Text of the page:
With over 267 galleries participating in 18 satellite fairs across the city, countless parties and late-night events, it’s not exactly easy to stand out at Art Basel. And while heading to Miami for a week usually means you’re down for a 24/7 fiesta, Miami Art Week is a little different: sure, you could spend the week crashing the city’s most exclusive parties, or you could take the opportunity to discover the art world’s next wave of heavy hitters in contemporary Latin American art.
Historically, Miami Art Week has strayed from focusing specifically on Latin American artists, but this year’s fair will be a little different – with New York’s Pinta art fair making its debut in Miami this year, over 50 galleries from Latin America, Spain, and Portugal will be exhibiting works from their roster of contemporaries and masters alike. Added to scores of shows popping up at galleries and museum spaces all over the city, this year’s Miami Art Week highlights Latin American artists like none ever before.
Since you can’t be everywhere at once (and we know you’ve tried) we thought you could use a little help: From painting and sculpture to performance and old-fashioned photography, these are the artists whose work you won’t want to miss during Miami Art Week.
Cristina Lei Rodriguez
Miami born and bred, artist Cristina Lei Rodriguez has plenty to brag about during Basel. For one, she’s one of the only Latin American artists featured in the Rubell Family Collection’s highly anticipated exhibition, No Man’s Land, which features works by 100 female artists the Rubells have collected over the years. As for new work, Lei Rodriguez is staying quite busy during Basel – installing a solo show at 1 Hotel & Residences in Miami Beach, and another site-specific installation, Prismatic, at Miami’s freshly minted Kit & Ace in Wynwood, a perfect partner for the artist since Lei Rodriguez’s work, ethereal sculptures created with metallic and other raw materials, is often inspired by fashion design. She’ll also participate in a group show of local artists, 100+ Degrees in the Shade, a survey of the South Florida arts community featuring works by 170 local artists in venues across the city.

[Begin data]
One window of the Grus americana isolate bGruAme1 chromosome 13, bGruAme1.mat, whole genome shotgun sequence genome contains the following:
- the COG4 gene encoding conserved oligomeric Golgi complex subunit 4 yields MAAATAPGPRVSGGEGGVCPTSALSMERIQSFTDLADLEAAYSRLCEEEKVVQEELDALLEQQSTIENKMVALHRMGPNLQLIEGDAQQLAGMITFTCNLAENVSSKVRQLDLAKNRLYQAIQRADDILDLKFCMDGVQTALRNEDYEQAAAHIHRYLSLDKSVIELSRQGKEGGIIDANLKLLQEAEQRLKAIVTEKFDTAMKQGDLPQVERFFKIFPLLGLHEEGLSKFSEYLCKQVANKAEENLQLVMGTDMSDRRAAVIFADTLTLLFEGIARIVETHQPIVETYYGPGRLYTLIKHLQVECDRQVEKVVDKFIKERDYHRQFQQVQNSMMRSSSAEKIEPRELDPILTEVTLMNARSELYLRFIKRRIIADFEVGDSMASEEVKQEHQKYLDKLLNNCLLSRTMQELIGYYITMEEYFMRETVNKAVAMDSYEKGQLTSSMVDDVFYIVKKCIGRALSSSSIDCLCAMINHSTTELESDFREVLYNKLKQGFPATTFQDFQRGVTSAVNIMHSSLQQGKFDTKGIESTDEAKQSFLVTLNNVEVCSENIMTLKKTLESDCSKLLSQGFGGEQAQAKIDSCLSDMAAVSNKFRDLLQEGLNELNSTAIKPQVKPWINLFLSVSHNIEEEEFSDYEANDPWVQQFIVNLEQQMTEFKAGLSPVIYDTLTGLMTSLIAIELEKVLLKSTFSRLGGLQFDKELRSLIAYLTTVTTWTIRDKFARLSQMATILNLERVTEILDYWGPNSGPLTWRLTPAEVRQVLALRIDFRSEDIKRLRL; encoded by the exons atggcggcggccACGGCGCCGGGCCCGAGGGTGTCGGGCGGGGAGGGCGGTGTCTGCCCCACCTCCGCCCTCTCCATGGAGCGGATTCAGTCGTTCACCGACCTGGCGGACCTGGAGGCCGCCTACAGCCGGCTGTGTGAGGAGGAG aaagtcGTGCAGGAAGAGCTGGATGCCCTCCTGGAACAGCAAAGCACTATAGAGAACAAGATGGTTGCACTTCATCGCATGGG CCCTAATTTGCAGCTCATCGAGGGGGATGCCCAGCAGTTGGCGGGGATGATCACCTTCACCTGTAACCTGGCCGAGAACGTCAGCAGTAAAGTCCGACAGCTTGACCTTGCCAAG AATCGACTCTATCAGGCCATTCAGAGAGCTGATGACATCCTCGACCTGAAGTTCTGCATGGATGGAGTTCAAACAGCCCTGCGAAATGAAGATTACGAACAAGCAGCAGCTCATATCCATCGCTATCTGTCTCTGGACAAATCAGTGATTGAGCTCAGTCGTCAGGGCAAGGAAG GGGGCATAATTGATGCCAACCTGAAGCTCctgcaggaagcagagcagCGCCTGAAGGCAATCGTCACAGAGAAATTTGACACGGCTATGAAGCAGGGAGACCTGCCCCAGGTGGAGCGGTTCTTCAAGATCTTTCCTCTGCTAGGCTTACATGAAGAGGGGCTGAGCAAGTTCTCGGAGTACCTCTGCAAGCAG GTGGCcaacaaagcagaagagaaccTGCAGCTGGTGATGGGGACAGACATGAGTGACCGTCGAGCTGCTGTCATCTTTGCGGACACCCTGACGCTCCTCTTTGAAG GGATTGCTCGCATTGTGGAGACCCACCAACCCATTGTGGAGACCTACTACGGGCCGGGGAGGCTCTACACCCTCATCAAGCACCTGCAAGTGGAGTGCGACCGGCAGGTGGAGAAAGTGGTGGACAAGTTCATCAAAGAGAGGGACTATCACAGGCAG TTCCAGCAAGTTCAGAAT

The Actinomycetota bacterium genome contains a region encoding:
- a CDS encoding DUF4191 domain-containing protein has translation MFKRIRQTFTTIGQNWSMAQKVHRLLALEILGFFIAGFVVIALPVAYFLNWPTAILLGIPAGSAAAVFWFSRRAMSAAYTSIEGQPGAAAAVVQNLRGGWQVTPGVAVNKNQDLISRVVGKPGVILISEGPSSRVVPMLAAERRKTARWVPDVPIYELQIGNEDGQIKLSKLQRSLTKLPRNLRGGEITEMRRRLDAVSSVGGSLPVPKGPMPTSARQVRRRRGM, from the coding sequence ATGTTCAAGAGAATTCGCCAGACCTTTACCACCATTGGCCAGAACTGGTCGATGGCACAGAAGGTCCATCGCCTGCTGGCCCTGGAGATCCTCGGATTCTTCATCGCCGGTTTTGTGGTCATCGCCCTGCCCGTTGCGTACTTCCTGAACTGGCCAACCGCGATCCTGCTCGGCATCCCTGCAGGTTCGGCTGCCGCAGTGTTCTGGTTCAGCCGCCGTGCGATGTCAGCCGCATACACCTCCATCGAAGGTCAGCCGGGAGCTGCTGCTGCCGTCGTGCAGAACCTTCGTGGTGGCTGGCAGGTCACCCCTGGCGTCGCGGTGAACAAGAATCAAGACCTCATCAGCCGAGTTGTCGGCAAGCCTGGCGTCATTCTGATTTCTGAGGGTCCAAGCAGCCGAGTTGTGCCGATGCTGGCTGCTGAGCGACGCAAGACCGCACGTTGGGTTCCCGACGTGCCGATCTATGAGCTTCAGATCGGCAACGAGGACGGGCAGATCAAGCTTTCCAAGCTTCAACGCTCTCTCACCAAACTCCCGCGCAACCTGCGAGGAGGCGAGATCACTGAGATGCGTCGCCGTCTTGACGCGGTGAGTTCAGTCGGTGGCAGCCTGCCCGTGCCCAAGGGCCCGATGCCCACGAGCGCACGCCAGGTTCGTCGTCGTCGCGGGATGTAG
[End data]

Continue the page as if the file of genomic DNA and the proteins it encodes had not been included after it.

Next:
Cuban-American painter Kiki Valdes makes art for the anti-Basel crowd. His large-scale paintings, often cartoon-like in nature, shun typical art world conventions of what makes art worth buying. While Valdes is accustomed to presenting his work at unconventional, under-visited venues during Art Basel – his 2011 show The Outsiders was presented in an abandoned warehouse in the once-downtrodden, now-hip Little River district – this year Valdes will show a series of new paintings he created while in residence at the Miami-Dade Public Library’s pop-up studio artists program.
Peruvian artist Roberto Huarcaya draws inspiration from his native land to create unusual photography of the Amazon forests in southeastern Peru. Using a technique invented in the 1800s called photogram, Huarcaya translates the lush diversity of this environment by using light sensitive paper that retains an imprint of living flora. This process, the artist says, “requires patience – you must wait for the image to translate from the wild to the paper.” Huarcaya’s surreal images will be presented in an exhibition entitled Amazogramas at Dina Mitrani Gallery in Wynwood.
Dominican artist Firelei Báez presents Bloodlines at Miami’s flagship museum, quite the feat for the young artist, a semi-recent graduate of Cooper Union in 2004. Bloodlines traces the history of social movements between the United States and the Caribbean, breaking down notions of race and class through richly hued paintings depicting textiles, body ornaments, and hair designs. Báez will show her work alongside her mentor and former professor, Brooklyn-based artist Nari Ward, whose exhibition Sun Splashed examines similar themes of Caribbean and African diaspora.
Spanish artist Almudena Lobera will present quite an unorthodox work for the inauguration of the new Faena Miami Beach hotel on Collins Avenue. A Site to Behold will create a theatrical backdrop of Miami’s iconic shoreline, suspending a flaming red curtain and rows of seats right on the beach behind the Faena. Lobera, whose work tends to draw the focus on the observer’s experience, is widely recognized despite her age – at just 31 years old, Lobera has exhibited across Europe and Latin America.